If you do not want us to appeal your case we can apply again later, but you may no longer be eligible for Social Security Disability benefits or you may receive a smaller amount of retroactive benefits. If you lose your hearing we can ask that your case be reviewed by the Social Security Appeals Council. We must make this request within 60 days of your Unfavorable Decision. If the Appeals Council refuses to review your case or decides against you, you must appeal to the U.S. District Court within 60 days. We will review and advise you whether we believe your case has merit. We are not obligated to represent you in Federal District Court and will at that time determine whether we will handle the matter.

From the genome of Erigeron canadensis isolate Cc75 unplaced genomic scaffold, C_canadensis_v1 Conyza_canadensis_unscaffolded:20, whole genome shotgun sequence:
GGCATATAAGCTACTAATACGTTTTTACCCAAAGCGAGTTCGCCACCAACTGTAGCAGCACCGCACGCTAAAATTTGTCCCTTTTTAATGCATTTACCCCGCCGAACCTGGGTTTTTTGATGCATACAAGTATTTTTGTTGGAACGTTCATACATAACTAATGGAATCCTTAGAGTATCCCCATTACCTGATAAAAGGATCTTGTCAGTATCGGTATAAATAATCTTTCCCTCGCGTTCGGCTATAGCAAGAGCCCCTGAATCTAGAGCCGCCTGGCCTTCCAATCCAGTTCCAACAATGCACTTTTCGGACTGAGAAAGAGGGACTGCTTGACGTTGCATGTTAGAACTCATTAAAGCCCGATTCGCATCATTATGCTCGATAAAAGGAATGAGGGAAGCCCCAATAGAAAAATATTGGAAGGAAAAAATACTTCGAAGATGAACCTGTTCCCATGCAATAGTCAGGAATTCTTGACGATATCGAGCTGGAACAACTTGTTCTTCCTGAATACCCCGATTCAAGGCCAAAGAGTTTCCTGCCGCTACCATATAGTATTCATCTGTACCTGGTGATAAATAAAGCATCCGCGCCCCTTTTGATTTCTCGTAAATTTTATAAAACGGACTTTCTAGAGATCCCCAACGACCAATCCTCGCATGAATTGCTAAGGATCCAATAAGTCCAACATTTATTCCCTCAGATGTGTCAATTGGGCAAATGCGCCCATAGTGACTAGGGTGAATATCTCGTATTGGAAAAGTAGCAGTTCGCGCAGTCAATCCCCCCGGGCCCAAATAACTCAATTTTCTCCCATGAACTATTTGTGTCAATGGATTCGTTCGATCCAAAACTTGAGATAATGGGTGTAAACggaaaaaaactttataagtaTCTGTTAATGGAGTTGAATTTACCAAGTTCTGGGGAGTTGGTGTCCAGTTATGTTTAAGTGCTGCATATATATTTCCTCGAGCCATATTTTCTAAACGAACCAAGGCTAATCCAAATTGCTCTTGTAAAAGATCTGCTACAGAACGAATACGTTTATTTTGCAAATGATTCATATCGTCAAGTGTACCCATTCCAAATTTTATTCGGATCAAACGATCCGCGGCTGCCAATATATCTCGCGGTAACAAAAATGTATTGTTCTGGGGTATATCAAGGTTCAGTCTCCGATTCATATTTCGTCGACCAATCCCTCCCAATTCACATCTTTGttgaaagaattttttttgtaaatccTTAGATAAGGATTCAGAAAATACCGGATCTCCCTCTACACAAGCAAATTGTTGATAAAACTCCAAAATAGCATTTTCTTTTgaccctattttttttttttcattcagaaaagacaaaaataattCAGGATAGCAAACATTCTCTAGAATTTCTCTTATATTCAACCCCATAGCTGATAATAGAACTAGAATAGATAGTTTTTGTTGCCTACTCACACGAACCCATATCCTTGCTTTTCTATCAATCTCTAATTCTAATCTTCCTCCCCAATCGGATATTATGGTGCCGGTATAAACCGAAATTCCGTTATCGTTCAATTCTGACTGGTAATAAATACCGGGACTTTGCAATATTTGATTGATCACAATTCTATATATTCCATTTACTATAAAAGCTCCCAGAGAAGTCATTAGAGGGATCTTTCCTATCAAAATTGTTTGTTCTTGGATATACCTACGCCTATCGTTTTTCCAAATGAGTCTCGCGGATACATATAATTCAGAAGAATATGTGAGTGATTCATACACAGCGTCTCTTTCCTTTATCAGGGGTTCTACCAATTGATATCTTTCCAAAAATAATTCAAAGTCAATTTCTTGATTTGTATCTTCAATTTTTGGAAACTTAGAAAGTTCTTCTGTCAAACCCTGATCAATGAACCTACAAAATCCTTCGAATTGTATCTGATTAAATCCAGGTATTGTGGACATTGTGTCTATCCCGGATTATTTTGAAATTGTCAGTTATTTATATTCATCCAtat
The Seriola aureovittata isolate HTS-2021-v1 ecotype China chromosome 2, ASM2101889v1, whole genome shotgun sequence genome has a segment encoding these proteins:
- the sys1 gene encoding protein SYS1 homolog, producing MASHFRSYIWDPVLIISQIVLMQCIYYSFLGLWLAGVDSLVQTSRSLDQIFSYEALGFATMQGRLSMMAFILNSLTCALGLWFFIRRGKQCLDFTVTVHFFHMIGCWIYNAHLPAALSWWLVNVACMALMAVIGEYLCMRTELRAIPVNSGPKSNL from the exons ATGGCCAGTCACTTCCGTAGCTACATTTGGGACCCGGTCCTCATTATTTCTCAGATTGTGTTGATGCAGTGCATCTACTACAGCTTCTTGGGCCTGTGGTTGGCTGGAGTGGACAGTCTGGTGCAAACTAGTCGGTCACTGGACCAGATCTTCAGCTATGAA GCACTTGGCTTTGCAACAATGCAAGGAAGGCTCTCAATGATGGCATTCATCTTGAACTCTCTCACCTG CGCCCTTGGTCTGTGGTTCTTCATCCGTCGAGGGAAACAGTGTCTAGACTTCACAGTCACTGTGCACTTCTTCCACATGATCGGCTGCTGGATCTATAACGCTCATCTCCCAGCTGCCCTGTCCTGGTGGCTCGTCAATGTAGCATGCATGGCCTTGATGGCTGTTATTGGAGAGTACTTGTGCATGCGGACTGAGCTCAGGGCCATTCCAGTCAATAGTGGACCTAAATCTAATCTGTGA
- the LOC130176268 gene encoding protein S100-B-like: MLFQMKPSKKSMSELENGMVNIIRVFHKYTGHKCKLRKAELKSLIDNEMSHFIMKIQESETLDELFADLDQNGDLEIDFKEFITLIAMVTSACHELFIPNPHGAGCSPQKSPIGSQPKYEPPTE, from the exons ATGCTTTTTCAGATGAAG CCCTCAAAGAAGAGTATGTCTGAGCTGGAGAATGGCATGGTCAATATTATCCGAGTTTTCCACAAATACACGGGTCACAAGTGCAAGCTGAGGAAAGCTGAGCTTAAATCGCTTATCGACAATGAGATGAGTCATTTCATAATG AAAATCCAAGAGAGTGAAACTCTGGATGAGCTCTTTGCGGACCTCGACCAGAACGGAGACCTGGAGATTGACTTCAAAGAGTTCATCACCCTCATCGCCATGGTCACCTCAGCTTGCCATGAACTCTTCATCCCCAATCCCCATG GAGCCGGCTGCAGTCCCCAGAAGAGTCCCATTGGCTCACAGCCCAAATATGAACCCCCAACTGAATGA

Our Legal Fees
We charge a fee for representing you, but you will be charged this fee only if you win your case. Our standard fee is 25% of your back benefits and is currently capped at $6,000.00, but may be raised by the Commissioner of Social Security from time to time. We are confident that you will view our fees as modest when you consider the value of years of retroactive and prospective benefits you may become entitled to if you are awarded a Social Security Disability benefit. Additionally, you will also be responsible for what are called "out of pocket" costs of your case whether you win or lose.